Barnaby Joyce has come (no pun intended) and Barnaby Joyce has gone, but one issue that is intimately connected with the circus that surrounded him for the last three weeks has yet to be subjected to any scrutiny.
And that is the highly incestuous relationship that exists between Australian journalists and politicians and often results in news being concealed from the public.
The Australian media examined the scandal around Deputy Prime Minister Joyce from many angles, ever since a picture of his pregnant mistress, Vikki Campion, appeared on the front page of the The Daily Telegraph on February 14.
Various high-profile journalists tried to offer mea culpas to justify their non-reporting of the affair.
This is not the first time that journalists in Canberra have known about newsworthy stories connected to politicians and kept quiet.
In 2005, journalists Michael Brissenden, Tony Wright and Paul Daley were at a dinner with former treasurer Peter Costello at which he told them he had set next April (2006) as the absolute deadline “that is, mid-term,” for John Howard to stand aside; if not, he would challenge him.
Costello was said by Brissenden to have declared that a challenge “will happen then” if “Howard is still there”. “I’ll do it,” he said. He said he was “prepared to go the backbench”. He said he’d “carp” at Howard’s leadership “from the backbench” and “destroy it” until he “won” the leadership.
But the three journalists kept mum about what would have been a big scoop, because Costello’s press secretary asked them not to write the yarn.
There was a great deal of speculation in the run-up to the 2007 election as to whether Howard would step down; one story in July 2006 said there had been an unspoken 1994 agreement between him and Costello to vacate the PM’s seat and make way for Costello to get the top job.
Had the three journalists at that 2005 dinner gone ahead and reported the story — as journalists are supposed to do — it is unlikely that Howard would have been able to carry on as he did. It would have forced Costello to challenge for the leadership or quit. In short, it would have changed the course of politics.
But Brissenden, Daley and Wright kept mum.
In the case of Joyce, it has been openly known since at least April 2017 that he was schtupping Campion. Indeed, the picture of Campion on the front page of the Telegraph indicates she was at least seven months pregnant — later it became known that the baby is due in April — which means Joyce must have been sleeping with her at least from June 2017 onwards.
The story was in the public interest, because Joyce and Campion are both paid from the public purse. When their affair became an issue, Joyce had her moved around to the offices of his National Party mates, Matt Canavan and Damian Drum, at salaries that went as high as $190,000. Joyce is also no ordinary politician – he is the deputy prime minister and thus acts as the head of the country whenever the prime minister is out of the country. Thus anything that affects his functioning is of interest to the public as he can make decisions that affect them.
But journalists like Katharine Murphy of the Guardian and Jacqueline Maley of the Sydney Morning Herald kept mum. A female journalist who is not part of this clique, Sharri Markson, broke the story. She was roundly criticised by many who belong the Murphy-Maley school of thinking.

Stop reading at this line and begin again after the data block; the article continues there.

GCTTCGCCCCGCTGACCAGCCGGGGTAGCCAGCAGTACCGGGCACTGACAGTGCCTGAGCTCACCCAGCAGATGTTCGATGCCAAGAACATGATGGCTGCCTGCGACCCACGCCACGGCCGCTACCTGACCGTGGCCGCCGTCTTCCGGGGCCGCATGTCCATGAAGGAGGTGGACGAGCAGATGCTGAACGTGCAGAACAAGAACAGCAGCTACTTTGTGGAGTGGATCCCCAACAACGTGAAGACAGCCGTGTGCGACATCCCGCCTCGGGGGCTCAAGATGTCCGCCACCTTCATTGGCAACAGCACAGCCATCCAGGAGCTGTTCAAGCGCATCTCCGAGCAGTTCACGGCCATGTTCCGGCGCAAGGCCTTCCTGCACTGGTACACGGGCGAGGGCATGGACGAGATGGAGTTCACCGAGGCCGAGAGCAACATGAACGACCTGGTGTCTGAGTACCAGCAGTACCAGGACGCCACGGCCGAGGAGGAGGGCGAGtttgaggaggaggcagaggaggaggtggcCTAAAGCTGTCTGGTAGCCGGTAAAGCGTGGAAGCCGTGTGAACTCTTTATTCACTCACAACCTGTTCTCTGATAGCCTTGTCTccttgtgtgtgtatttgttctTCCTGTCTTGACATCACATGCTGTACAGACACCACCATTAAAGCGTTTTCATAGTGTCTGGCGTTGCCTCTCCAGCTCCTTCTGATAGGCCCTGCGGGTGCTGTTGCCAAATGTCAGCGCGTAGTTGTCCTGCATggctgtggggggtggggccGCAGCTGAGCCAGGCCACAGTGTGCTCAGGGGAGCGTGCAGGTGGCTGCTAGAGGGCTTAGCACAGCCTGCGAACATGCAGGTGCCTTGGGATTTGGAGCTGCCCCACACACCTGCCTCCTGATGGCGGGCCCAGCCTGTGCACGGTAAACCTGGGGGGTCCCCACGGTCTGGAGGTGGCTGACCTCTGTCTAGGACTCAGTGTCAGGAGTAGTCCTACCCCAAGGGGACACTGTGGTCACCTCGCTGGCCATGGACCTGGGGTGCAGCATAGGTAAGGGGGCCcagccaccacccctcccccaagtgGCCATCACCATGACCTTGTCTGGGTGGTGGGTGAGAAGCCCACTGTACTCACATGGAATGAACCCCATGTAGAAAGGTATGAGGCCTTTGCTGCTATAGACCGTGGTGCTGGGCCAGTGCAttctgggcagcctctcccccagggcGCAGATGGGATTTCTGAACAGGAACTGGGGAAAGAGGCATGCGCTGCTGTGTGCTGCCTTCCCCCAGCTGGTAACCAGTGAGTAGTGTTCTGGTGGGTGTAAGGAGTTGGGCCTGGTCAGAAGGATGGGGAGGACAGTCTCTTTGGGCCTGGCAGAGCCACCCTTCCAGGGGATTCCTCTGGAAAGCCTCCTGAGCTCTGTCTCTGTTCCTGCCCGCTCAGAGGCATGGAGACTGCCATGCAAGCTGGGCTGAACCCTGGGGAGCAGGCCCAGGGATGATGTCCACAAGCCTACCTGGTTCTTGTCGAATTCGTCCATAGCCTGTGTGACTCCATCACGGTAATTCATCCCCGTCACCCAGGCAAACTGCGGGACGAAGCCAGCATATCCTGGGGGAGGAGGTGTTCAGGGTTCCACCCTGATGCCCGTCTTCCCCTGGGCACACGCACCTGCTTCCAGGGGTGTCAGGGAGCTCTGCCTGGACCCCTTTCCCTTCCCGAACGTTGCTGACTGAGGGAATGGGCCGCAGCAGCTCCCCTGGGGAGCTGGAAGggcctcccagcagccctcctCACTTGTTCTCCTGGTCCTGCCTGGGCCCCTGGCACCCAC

Chris Uhlmann kept mum. So did Malcolm Farr and a host of others like Fran Bailey.
Both Murphy and Maley cited what they called “ethics” to justify keeping mum. But after the story broke, they leapt on it with claws extended. Another journalist, Julia Baird, tried to spin the story as one that showed how a woman in Joyce’s position would have been treated – much worse, was her opinion. She chose former prime minister Julia Gillard as her case study but did not offer the fact that Gillard was also a highly incompetent prime minister and that the flak she earned was also due to this aspect of her character.
Baird once was a columnist for Fairfax’s Weekend magazine and her profile pic in the publication at the time showed her in Sass & Bide jeans – the very business in which her husband was involved. Given that, when she moralises, one needs to take it with a kilo of salt.
But the central point is that, though she has a number of platforms to break a story, Baird never wrote a word about Joyce’s philandering. He promoted himself as a man who espoused family values by being photographed with his wife and four daughters repeatedly. He moralised more times than any other about the sanctity of marriage. Thus, he was fair game. Or so commonsense would dictate.
Why do these journalists and many others keep quiet and try to stay in the good books of politicians? The answer is simple: though the jobs of journalists and public relations people are diametric opposites, journalists have no qualms about crossing the divide because the money in PR is much more.
Salaries are much higher if a journalist gets onto the PR team of a senior politician. And with jobs in journalism disappearing at a rate of knots year after year, journalists like Murphy, Maley and Baird hedge their bets in order to stay in politicians’ good books. Remember Mark Simkin, a competent news reporter at the ABC? He joined the staff of — hold your breath — Tony Abbott when the man was prime minister. Simkin is rarely seen in public these days.
Nobody calls journalists on this deception and fraud. It emboldens them to continue to pose as people who act in the public interest when in reality they are no different from the average worker. Yet they climb on pulpits week after week and pontificate to the masses.
It has been said that journalists are like prostitutes: first, they do it for the fun of it, then they do it for a few friends, and finally they end up doing it for money. You won’t find too many arguments from me about that characterisation.